As seen on Forbes.com
By: Anthony Wing Kosner
The iPhone 6 Plus is by all accounts a beautiful piece of technology. It is large but delicately thin with smooth curves of machined aluminum. It is a pleasure to hold—but reports indicate it may not hold its shape.
Lewis Hilsenteger of Unbox Therapy made a video today to investigate complaints that some brand new iPhone 6 units got bent in people’s pockets (see video above and stills below.) So far, a few photos of bent phones have popped up under the hashtag #bentgate. All of this just happened since Friday and there is no evidence of a “coverup” on Apple’s part, so there is no actual “gate.” And, as Derek Kessler writes on iMore, the iPhone 5 and 5S are also made out of aluminum and can also be bent: ”A phone that’s made out of a generally rigid but deceptively thin metal shell can be permanently deformed if too much force is applied.” He even claims to own an iPhone 5 “with a slight bend to it,” himself.
So if there is no “gate” and this isn’t a new phenomenon, why the fuss? First, even for Apple fans like Hilsenteger it’s always fun to have something to criticize. Second, Apple watchers are always on the lookout for the company over reaching. Year after year it significantly improves its products and sets sales records. Surely the s-curve fill flatten at some point?
Other than envy or sour grapes, there is something at stake here very close to Apple’s soul. User experience is largely about avoiding unexpected behavior. When we say that Apple’s products are intuitive we mean that they do what we think they will do even if we are using them for the first time. By moving into Samsung’s phablet territory Apple is sending the implicit message to its customers that its version will provide a superior user experience.
The thinness, the lightness, the smooth edges and the metal build are all supposed to serve to delight the user. But since it is an iPhone, albeit a large one, users that are used to putting their phone in their pocket will continue to do so as long as the pocket is large enough. (This is no mean feat for the 6 Plus!) So the fact that a routine trip to the back pocket could lead to a permanently bent (and possibly unusable) iPhone should be uncomfortable for Apple.
Hilsenteger applied the full force of his thumbs to his brand-new iPhone 6 Plus and the image above is the result. What is not shown in this video is what happened when he tried to straighten the aluminum back out. The previously flexible screen cracked. See the image he posted on Instagram below for the sad sight.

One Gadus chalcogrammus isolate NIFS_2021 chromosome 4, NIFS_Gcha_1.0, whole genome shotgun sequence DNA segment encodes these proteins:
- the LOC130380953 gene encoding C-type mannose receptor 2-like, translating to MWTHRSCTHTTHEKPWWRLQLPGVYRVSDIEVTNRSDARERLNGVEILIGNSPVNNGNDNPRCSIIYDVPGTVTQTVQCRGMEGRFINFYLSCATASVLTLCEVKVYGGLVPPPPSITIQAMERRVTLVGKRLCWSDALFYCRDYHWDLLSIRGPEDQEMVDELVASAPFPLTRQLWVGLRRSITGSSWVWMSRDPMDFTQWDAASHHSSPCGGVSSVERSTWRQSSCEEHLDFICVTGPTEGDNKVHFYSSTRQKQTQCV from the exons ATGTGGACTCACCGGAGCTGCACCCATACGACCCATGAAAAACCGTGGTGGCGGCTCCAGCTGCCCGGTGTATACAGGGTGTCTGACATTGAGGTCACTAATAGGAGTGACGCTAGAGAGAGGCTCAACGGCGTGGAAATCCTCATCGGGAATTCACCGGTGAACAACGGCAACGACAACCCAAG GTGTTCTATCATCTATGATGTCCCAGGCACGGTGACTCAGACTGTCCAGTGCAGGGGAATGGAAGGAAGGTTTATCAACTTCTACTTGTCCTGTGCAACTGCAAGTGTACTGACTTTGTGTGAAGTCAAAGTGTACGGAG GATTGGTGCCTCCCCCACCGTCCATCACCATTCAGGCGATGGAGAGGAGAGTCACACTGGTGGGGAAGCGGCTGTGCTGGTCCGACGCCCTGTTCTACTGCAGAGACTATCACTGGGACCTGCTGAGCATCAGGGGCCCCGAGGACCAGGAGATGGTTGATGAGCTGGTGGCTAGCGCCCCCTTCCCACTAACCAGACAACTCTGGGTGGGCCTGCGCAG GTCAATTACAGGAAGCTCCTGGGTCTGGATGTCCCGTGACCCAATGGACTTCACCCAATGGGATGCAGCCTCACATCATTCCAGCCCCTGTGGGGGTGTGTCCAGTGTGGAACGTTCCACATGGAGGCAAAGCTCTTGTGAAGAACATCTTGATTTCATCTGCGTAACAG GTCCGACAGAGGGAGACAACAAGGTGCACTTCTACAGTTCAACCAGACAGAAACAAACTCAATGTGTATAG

The hard-earned lessons for iPhone 6 and 6 Plus users are clearly:
1) Do not keep your new iPhone in any pocket that is remotely tight, and
2) If your phone does bend DO NOT try to bend it back!
The takeaway for Apple is trickier. Phil Schiller seemed to take great pride in announcing that the 6 Plus is just .2 mm thicker than the 6. But given the fact that the 6 Plus has a third more surface area than the 6, that measly extra 3% of thickness should have been a clue that it could have significant structural weaknesses. Indeed, Hilsenteger describes how he applied the force to the center of the phone but the bend occurred up near the button cutouts.
A snarky tweet from LG in Germany (above) chided Apple about #bentgate that, ”It wouldn’t have happened with the LG G Flex.” The point is well-taken and I would look for Apple to explore more flexible materials for the next generation of the 6 Plus. Nickel titanium, the material that flexible eyeglass frames are made out of, makes it clear that a metal can be both strong and super-flexible. It is also 5-10 times the cost of aluminum. It is also heavier. When I asked Hilsenteger if the 6 Plus should have been made out of titanium instead of aluminum he immediately replied “space grade!”
Not one to let a bent iPhone get him down, Hilsenteger tried to see if you could similarly destroy a Samsung Note 3. Although unlovely in comparison to the iPhone 6 Plus, the Note 3 could not be bent! Maybe slightly warped, but definitely not bent. The moral of the story (for now) is that if you want to keep your phablet in your pants pocket—get a Samsung! If you want an oversized iPhone, keep it in your purse or shirt pocket.